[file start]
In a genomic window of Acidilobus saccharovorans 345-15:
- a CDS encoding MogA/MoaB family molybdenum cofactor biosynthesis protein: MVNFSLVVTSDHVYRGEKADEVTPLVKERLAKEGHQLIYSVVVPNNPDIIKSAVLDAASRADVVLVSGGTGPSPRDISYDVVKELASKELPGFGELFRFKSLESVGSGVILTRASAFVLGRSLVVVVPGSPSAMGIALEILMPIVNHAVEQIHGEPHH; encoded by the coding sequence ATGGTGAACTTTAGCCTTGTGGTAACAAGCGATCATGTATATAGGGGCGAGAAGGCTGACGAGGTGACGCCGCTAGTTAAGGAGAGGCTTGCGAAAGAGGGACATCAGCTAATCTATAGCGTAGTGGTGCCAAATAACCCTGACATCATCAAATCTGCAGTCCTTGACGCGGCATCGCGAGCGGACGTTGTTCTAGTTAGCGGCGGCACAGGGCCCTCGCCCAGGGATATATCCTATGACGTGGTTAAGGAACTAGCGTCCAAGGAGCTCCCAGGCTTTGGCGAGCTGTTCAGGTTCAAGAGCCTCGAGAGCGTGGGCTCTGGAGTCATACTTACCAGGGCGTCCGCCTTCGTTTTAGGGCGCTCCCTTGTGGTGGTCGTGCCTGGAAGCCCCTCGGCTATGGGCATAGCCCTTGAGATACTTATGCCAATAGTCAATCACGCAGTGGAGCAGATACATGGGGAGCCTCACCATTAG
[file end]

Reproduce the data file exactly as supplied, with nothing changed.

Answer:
In a genomic window of Acidilobus saccharovorans 345-15:
- a CDS encoding MogA/MoaB family molybdenum cofactor biosynthesis protein: MVNFSLVVTSDHVYRGEKADEVTPLVKERLAKEGHQLIYSVVVPNNPDIIKSAVLDAASRADVVLVSGGTGPSPRDISYDVVKELASKELPGFGELFRFKSLESVGSGVILTRASAFVLGRSLVVVVPGSPSAMGIALEILMPIVNHAVEQIHGEPHH; encoded by the coding sequence ATGGTGAACTTTAGCCTTGTGGTAACAAGCGATCATGTATATAGGGGCGAGAAGGCTGACGAGGTGACGCCGCTAGTTAAGGAGAGGCTTGCGAAAGAGGGACATCAGCTAATCTATAGCGTAGTGGTGCCAAATAACCCTGACATCATCAAATCTGCAGTCCTTGACGCGGCATCGCGAGCGGACGTTGTTCTAGTTAGCGGCGGCACAGGGCCCTCGCCCAGGGATATATCCTATGACGTGGTTAAGGAACTAGCGTCCAAGGAGCTCCCAGGCTTTGGCGAGCTGTTCAGGTTCAAGAGCCTCGAGAGCGTGGGCTCTGGAGTCATACTTACCAGGGCGTCCGCCTTCGTTTTAGGGCGCTCCCTTGTGGTGGTCGTGCCTGGAAGCCCCTCGGCTATGGGCATAGCCCTTGAGATACTTATGCCAATAGTCAATCACGCAGTGGAGCAGATACATGGGGAGCCTCACCATTAG